Michael Dugher, shadow secretary for culture, media and sport, gave a speech on Labour’s plans to “open up” the arts and creative industries to people nationwide. His main points were:
- The arts and creative industries “unlock the talents of individuals, sustain millions of jobs and add billions to our economy every year”.
- He wants to increase local council budgets for the arts, following “massive cuts” made by the Conservatives which have “closed down opportunities and access to arts and culture across the country”.
- He aims to tackle regional disparities by “rethinking how funding is allocated” nationwide.
- He also wants to tackle disparities in funding between different sectors within the creative industries.
- He aims to improve access to the arts for those from working class backgrounds.
- Labour plans to complete a review into investment for the arts, and a “comprehensive national plan” for publicly funded arts and culture. This follows Jeremy Corbyn’s Arts for Everyone policy document, which promises all-inclusive creative industries.
- He thinks the BBC is the “cornerstone of creative industries in this country” and wants to protect it. He says the Conservatives’ plans for the BBC are “cultural vandalism”.
Closing remarks: “Let’s celebrate everything that is good in this country about our arts, our culture, our creative industries and our sport. Let’s open them up for people from every corner of the country for all backgrounds.”
John Whittingdale, secretary of state for culture, media and sport, gave a speech on the Conservatives’ take on the creative industries as “central” to the UK. His main points were:
- The Conservatives are “deeply committed to protecting and promoting British arts and culture, and our historical buildings, collections and museums”.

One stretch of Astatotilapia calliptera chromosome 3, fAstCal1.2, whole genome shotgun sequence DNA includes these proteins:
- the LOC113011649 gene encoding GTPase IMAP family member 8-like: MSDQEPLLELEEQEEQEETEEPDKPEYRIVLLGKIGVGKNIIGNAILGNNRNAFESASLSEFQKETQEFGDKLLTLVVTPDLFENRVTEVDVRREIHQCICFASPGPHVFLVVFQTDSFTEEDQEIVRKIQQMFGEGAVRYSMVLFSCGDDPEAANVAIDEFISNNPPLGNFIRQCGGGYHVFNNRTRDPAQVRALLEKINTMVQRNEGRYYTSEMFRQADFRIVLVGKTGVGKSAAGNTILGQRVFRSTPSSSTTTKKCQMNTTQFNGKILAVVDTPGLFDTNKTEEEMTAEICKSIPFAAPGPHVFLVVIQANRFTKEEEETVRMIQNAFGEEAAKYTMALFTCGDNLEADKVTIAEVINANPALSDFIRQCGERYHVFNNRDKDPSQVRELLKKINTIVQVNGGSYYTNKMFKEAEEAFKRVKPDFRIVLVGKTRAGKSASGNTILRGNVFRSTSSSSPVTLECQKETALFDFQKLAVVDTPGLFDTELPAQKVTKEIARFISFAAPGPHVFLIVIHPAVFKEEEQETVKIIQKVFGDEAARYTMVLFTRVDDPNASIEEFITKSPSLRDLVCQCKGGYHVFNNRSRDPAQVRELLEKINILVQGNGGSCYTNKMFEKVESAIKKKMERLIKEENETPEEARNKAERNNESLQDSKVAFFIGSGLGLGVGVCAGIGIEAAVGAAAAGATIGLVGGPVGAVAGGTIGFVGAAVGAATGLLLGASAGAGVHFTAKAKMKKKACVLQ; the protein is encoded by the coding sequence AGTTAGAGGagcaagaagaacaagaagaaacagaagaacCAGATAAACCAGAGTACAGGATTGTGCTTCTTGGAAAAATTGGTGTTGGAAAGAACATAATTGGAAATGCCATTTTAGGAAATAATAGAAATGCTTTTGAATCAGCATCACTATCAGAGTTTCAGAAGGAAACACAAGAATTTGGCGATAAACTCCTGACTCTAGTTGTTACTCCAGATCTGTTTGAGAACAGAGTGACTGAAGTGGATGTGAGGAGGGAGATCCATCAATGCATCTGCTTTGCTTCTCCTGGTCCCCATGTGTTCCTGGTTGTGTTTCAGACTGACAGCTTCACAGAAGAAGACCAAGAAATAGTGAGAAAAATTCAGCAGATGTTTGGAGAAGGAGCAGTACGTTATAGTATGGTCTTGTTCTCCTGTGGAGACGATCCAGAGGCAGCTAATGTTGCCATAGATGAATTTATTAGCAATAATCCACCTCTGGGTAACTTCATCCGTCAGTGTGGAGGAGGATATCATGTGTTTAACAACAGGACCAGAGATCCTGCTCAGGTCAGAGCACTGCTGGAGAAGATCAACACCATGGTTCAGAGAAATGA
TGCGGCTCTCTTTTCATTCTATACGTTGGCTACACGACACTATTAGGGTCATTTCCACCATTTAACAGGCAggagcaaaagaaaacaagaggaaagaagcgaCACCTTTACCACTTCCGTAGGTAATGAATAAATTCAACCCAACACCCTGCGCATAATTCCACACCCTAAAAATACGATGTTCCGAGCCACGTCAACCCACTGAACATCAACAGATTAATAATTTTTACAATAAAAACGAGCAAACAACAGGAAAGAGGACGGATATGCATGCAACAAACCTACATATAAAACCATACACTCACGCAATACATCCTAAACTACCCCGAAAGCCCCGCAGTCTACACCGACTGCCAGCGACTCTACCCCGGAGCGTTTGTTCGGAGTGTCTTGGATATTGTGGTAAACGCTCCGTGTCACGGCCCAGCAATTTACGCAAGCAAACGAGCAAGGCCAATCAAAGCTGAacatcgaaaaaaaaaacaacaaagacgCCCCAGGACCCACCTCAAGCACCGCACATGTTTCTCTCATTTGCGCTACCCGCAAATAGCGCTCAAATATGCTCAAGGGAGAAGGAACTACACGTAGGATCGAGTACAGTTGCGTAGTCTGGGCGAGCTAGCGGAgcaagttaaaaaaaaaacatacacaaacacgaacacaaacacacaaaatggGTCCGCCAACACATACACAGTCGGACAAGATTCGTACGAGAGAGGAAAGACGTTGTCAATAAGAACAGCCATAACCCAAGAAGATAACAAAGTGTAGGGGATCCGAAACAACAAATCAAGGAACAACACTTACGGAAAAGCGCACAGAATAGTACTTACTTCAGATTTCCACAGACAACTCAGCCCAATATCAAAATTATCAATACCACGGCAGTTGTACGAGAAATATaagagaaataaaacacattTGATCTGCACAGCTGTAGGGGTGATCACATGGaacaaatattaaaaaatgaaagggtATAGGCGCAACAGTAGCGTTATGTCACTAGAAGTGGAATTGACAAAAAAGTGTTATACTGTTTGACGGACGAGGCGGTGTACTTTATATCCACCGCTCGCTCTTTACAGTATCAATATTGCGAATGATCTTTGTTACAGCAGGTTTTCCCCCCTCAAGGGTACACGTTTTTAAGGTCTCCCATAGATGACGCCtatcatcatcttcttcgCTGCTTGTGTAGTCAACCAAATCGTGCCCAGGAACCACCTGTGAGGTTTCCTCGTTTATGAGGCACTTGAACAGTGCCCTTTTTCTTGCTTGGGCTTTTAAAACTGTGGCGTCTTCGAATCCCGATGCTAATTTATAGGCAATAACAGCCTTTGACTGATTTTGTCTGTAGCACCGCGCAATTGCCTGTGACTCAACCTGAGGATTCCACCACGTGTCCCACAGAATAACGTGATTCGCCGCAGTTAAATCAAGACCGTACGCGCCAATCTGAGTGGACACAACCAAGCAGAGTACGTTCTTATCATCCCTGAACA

- He thinks the creative industries are “central to who we are as a nation” and notes that they attracted 35 million visitors to the UK last year.
- He wants to champion the creative industries in “other fantastic parts of the UK” alongside London, such as Cornwall, Scotland, Wales, Yorkshire and Manchester.
- He pledges to invest £78 million to create a new Manchester arts venue called The Factory, in homage to record label Factory Records.
- He promises every household will have guaranteed access to basic broadband by next year.
- He says the BBC has a “reputation for quality and creativity as well as accuracy and creativity” – but “it has not always been as fair and impartial as it should.” He is calling for complaints to the BBC to no longer be assessed by the BBC themselves.
Closing remarks: “Just because something [the creative industries] is fun, it does not mean that it is trivial. Those things that enrich our lives also enrich us financially…
“I am passionate about our creative industries, fashion, music, the arts, film and TV and games, and I am determined to help them stay at the top of the international league.”